Many properties of materials depend on their structural symmetry—for example, piezoelectricity is simply not observed in high-symmetry configurations. When the building blocks of a lattice are isotropic (perfectly uniform), they rarely form a low-symmetry crystal system. Now, by controlling the interlinking of isotropic nanoparticles, it is possible to custom-design the symmetry of a self-assembled lattice and enhance the desired properties in the full nanomaterial.
Lattice Design via Multivalent Linkers (LDML) is based on specially synthesized linkers with multiple attachment points, which determine connections between isotropic DNA-coated particles. Such linkers possess a specific symmetry that, analogously to atomic bonds, will result in the formed lattice displaying a designed symmetry. By introducing linkers with a specific architecture of linker-particle connecting sites determined by molecular bonds (for example DNA, hydrogen bonds etc.), the correspondence between linker symmetry and packing of particles into superstructures emerges during the self-assembly process.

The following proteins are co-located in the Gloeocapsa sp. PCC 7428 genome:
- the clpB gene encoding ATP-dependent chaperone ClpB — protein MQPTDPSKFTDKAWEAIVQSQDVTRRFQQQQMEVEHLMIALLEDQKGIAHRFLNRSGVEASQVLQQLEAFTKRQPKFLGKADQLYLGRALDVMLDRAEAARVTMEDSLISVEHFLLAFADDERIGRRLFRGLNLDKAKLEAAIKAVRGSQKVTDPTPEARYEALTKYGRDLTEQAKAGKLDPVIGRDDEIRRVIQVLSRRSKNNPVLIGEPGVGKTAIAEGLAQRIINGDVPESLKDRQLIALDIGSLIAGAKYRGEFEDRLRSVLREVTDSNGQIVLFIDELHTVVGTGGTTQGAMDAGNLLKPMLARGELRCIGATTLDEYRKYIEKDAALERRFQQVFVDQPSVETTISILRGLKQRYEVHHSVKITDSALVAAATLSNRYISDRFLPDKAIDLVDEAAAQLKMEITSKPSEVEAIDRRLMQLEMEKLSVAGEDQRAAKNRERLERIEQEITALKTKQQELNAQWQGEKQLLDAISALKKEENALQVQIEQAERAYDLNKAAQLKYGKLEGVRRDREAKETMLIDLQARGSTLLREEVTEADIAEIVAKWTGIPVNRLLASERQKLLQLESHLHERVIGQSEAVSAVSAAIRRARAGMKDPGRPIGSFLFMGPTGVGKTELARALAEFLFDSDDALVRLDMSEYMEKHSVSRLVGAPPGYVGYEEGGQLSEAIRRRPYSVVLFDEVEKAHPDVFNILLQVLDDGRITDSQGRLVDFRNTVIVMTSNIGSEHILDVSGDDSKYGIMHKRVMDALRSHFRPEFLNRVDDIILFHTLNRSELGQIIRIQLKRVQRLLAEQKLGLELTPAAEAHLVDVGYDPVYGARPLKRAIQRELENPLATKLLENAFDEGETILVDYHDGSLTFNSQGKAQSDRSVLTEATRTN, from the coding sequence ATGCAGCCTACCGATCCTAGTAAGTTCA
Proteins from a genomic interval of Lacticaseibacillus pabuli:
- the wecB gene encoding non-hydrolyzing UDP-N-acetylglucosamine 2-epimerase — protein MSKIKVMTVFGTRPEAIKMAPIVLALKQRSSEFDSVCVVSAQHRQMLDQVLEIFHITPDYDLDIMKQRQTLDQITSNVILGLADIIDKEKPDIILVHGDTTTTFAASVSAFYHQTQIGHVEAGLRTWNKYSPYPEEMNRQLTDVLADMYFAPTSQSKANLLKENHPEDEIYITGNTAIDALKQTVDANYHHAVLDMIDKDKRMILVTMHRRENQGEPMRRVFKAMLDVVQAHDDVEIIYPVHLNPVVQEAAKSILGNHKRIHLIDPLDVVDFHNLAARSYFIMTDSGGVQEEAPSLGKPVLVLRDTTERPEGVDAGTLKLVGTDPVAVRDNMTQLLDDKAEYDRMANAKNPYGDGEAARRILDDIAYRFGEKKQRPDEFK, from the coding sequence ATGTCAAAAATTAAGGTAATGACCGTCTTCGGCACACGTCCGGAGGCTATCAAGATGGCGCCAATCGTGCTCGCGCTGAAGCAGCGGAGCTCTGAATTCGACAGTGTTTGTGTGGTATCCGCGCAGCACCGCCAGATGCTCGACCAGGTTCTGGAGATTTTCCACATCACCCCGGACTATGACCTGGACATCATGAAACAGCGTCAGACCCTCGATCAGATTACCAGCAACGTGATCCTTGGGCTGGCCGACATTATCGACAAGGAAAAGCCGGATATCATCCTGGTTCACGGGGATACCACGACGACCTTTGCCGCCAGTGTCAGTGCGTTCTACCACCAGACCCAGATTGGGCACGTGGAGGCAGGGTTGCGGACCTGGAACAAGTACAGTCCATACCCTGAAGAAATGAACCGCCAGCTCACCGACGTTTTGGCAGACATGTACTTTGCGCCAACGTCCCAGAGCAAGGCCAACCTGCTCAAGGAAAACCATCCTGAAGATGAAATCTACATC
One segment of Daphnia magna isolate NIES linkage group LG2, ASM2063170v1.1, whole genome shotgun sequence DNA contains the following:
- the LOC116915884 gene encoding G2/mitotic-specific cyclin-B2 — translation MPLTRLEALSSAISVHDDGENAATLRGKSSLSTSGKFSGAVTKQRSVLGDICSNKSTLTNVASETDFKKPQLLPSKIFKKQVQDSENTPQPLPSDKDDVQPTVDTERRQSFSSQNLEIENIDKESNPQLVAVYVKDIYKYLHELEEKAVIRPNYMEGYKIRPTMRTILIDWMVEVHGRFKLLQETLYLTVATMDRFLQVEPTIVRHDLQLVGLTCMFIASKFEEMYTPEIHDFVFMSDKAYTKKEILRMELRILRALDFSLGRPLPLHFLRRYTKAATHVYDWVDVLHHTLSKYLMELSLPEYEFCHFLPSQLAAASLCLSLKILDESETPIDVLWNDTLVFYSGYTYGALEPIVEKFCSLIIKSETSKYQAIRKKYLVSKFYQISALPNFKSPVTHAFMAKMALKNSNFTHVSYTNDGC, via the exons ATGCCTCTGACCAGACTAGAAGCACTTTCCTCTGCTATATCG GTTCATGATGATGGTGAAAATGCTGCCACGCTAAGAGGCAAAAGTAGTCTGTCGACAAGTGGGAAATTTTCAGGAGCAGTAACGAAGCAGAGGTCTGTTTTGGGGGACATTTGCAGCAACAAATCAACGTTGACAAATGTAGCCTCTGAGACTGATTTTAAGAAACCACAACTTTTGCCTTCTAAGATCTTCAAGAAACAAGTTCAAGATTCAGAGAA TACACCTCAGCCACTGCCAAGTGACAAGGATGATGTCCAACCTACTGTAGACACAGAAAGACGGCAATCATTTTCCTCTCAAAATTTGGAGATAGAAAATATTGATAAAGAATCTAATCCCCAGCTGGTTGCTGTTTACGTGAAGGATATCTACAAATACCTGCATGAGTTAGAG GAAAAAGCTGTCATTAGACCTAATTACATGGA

Applications and Industries
These techniques can be used to self-assemble nanoparticle lattices with arbitrary symmetry from isotropic building blocks, resulting in unique optical, electrical, magnetic, and structural properties for individual devices or extended networks. The applications range from large-scale industrial processes to consumer electronics.
Metamaterials exhibit properties not seen in naturally occurring materials, such as negative index of refraction, in part because of their crystal symmetries. By self-assembling nanoparticles into lattices displaying chosen symmetries, it is possible to custom-design the properties of the metamaterials without resorting to top-down processing methods. The self-assembly method is straightforward and particularly well suited to prototyping, whereas nanoscale lithography is quite expensive and complex to implement.